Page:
A note from Kelly King: I’m excited to introduce you to one of our new LifeWay trainers, Marshelle Wilburn. As we end the month of February, it is good to continue what we began last week in regard to Black History Month. Marshelle encourages us today to recognize we are all included in the “Unseen Seen.” God does see you, and He has a plan for your leadership journey.
Have you ever been one of the only or one of a few in a setting where you felt out of place as the looks of others acknowledged your minority status? It can be challenging and even unnerving depending on how much confidence you have in the reason for your presence in that homogeneous environment. These situations can cause feelings that range from awkward to unwelcome, and the resulting actions include either bearing the uneasiness or exiting that space where you perceive you don’t belong.
For women, this is a familiar reality, and it is even more so for women in leadership as we break out of perceived roles into our purposed personas designed as God planned.
So let’s take this a step further…
“It is very clear to her and others when a woman of color walks into a room.” This was shared by a co-laborer in women’s leadership at an annual summit as she spoke on racial reconciliation. Her statement was glaringly true and reminded me and every woman there of the elephant in the room; it was a truth that can cause concern regarding where the conversation may lead. Though such conversations need to happen to diffuse the massive shadow that unawareness can cast, they often don’t.
The Unseen Seen…
Unseen (unnoticed, invisible, overlooked, veiled, made obscure, minimized, ignored) yet seen (detected, identified, noticed, watched, scrutinized, evaluated) is a reality women face as we strive to take our place as the valuable, capable counterparts God ordained in Genesis 1:27-29. He created mankind in His image—male and female—charging them to be fruitful and rule. Unseen seen is even more of an issue for a woman of color, whether she chooses to be the object of attention or not. Unapologetically, the melanin of her skin, the texture of her hair, or the inflection in her tone can provide representation of her ethnic uniqueness before she can speak a word.
In Black History, there are countless examples of this truth. Phillis Wheatley was one of the first African American poets and a psalmist who didn’t gain recognition or publication until long after her death as an impoverished, emancipated slave, though she was deemed articulate and gifted in prose. Sojourner Truth, formerly known as Isabella Baumfree, was not only an abolitionist and a women’s rights advocate, but she was also a preacher and the first Black to file a lawsuit in pursuit of regaining custody of her son who had been sold illegally as a slave. These women stand out in Black History, but others like Nannie Helen Burroughs are unseen seen. Ms. Burroughs accomplished much for women of color as a religious leader, gaining notoriety with her speech, “How the Sisters Are Hindered from Helping,” at the National Baptist Convention in 1900. This transformed the role of women contributing to the advancement of organizational ministry. She expanded her leadership by ensuring young women were trained to be leaders by founding a school for girls in Washington, D.C. which still stands as a national landmark.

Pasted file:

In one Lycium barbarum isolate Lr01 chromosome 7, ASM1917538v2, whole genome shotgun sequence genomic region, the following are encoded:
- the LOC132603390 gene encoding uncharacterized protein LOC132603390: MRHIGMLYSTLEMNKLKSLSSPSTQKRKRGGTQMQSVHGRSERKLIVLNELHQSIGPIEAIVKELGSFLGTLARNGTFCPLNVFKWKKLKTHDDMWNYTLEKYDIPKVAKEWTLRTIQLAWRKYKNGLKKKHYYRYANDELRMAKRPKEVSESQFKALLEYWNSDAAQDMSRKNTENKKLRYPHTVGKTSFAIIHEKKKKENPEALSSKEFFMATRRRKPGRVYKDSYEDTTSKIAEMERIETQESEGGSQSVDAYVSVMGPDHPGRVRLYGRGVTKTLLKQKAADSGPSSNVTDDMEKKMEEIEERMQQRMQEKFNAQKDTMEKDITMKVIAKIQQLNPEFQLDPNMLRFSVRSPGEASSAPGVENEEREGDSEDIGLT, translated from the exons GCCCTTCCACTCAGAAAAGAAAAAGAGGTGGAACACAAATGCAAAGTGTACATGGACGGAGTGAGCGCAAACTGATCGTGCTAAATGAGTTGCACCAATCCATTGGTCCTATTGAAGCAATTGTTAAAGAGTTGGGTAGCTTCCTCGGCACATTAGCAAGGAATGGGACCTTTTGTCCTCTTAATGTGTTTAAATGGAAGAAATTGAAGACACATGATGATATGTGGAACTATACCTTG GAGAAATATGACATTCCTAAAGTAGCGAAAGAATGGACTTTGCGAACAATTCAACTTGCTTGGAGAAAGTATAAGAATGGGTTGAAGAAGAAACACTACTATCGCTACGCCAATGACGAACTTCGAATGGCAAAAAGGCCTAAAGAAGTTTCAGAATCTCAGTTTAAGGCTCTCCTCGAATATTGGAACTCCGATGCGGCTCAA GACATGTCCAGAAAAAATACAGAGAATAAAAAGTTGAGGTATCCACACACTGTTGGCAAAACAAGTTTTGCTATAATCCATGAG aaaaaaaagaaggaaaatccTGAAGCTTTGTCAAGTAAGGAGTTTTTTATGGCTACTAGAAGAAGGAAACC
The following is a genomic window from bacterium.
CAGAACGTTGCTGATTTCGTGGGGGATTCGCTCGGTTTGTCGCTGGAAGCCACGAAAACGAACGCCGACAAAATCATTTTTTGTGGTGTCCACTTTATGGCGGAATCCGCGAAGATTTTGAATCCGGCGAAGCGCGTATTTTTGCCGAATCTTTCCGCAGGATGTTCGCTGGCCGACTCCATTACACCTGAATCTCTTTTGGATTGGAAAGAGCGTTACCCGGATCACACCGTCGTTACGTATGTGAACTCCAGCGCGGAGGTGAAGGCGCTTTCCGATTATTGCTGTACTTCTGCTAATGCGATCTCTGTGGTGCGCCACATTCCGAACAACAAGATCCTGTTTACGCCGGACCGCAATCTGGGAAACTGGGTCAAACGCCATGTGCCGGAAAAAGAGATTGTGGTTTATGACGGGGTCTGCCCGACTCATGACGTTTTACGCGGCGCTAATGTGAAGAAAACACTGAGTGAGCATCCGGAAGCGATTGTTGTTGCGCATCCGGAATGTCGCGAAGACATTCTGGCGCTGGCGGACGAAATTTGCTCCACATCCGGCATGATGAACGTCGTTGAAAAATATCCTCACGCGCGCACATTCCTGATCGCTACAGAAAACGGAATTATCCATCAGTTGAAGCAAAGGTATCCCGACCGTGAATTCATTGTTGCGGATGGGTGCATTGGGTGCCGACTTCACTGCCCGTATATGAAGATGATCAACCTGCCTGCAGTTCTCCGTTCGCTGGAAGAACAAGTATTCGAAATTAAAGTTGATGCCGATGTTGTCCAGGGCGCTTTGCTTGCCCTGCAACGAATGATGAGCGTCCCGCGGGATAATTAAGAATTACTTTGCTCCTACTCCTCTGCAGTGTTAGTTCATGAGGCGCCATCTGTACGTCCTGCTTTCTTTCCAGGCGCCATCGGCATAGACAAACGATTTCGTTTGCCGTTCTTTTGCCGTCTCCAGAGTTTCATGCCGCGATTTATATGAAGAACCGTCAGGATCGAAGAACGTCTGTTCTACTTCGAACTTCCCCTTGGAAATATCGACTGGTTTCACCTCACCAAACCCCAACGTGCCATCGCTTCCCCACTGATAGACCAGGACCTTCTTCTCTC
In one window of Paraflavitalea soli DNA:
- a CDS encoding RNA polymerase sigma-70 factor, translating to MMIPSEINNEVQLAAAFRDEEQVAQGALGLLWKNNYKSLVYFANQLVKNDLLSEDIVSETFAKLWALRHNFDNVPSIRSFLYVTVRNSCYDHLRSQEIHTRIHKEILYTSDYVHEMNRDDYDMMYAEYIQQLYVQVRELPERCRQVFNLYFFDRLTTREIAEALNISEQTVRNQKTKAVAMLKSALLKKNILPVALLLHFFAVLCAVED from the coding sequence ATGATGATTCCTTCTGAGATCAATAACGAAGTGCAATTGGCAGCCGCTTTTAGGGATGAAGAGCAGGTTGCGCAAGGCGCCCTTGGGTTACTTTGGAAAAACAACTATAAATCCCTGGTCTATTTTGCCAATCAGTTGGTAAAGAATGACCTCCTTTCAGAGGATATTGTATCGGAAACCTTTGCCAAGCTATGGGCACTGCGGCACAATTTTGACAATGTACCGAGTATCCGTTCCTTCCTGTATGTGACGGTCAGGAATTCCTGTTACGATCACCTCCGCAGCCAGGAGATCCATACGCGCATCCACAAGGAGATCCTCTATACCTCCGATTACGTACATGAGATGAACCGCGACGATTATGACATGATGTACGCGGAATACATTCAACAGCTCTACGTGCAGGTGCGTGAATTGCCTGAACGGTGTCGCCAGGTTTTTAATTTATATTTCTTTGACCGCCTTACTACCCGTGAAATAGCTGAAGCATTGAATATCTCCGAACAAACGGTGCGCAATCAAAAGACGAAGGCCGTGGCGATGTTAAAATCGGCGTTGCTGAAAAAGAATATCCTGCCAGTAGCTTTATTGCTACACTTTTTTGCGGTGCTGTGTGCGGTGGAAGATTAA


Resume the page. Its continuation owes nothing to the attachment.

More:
Though these women could have remained in the background and been silenced by feelings of non-acceptance or fear, they chose to step out in faith and boldly pursue their callings and God-ordained purposes which became their passions.
Have you ever considered you were meant to be a page in history for women to read as an encouragement to be true to their divine callings as well?
Whether you’re a woman of color or not, you are a member of the Unseen Seen.
Until we take our intentionally-ordained places in history as daughters of the King who are called for divine purposes, we may be remiss in fulfilling God’s plans for us. Like Esther who “for such a time as this” (Esth. 4:14) or Deborah, the only female judge of Israel and “a mother in Israel,” or Jael, though a tent-dweller’s wife was deemed “most blessed of women” in Judges 4 and 5, it’s necessary to accept our challenge to step out of the shadows of unseen and be seen impacting lives entrusted in our sphere of influence.
Why fight or attempt to change the identity with which God fashioned you? As the intentional God He is, He created you with specific plans in mind. There is no other like you, woman of God, so embrace that fully. Don’t allow the uniqueness of your curves or the melanin of your skin to be the reason you are unseen.
- Trust that God has prepared and equipped you as a woman to step into the spotlight of leadership.
- Embrace your calling and purpose on the stage of history and engage in fulfilling it.
- Make the difference you were divinely designed to make so God is glorified.
“Let your light shine before others, so that they may see your good works and give glory to your Father in heaven” (Matt. 5:16).
Marshelle Jackson Wilburn is a California native, wife, mother of five, urban church planting missionary, international leadership trainer, speaker to diverse audiences, and writer. She partners in ministry with her husband, Port, Executive Director of Missions of the San Francisco Peninsula Baptist Association and pastor of Rock Harbor Christian Fellowship. Since 2007, she has been in management at one of Northern California’s largest homeless shelters, Bay Area Rescue Mission. With a degree in Clinical Psychology and a career in education, she is passionate about teaching and encouraging others to deepen and strengthen their relationship with Christ for exponential kingdom impact and live their life’s purpose fully. Her loves are being a wife and mom of four daughters and one son who fill her with joy, spending time with family, simmering in, studying, and teaching God’s Word, beaches, and coffee.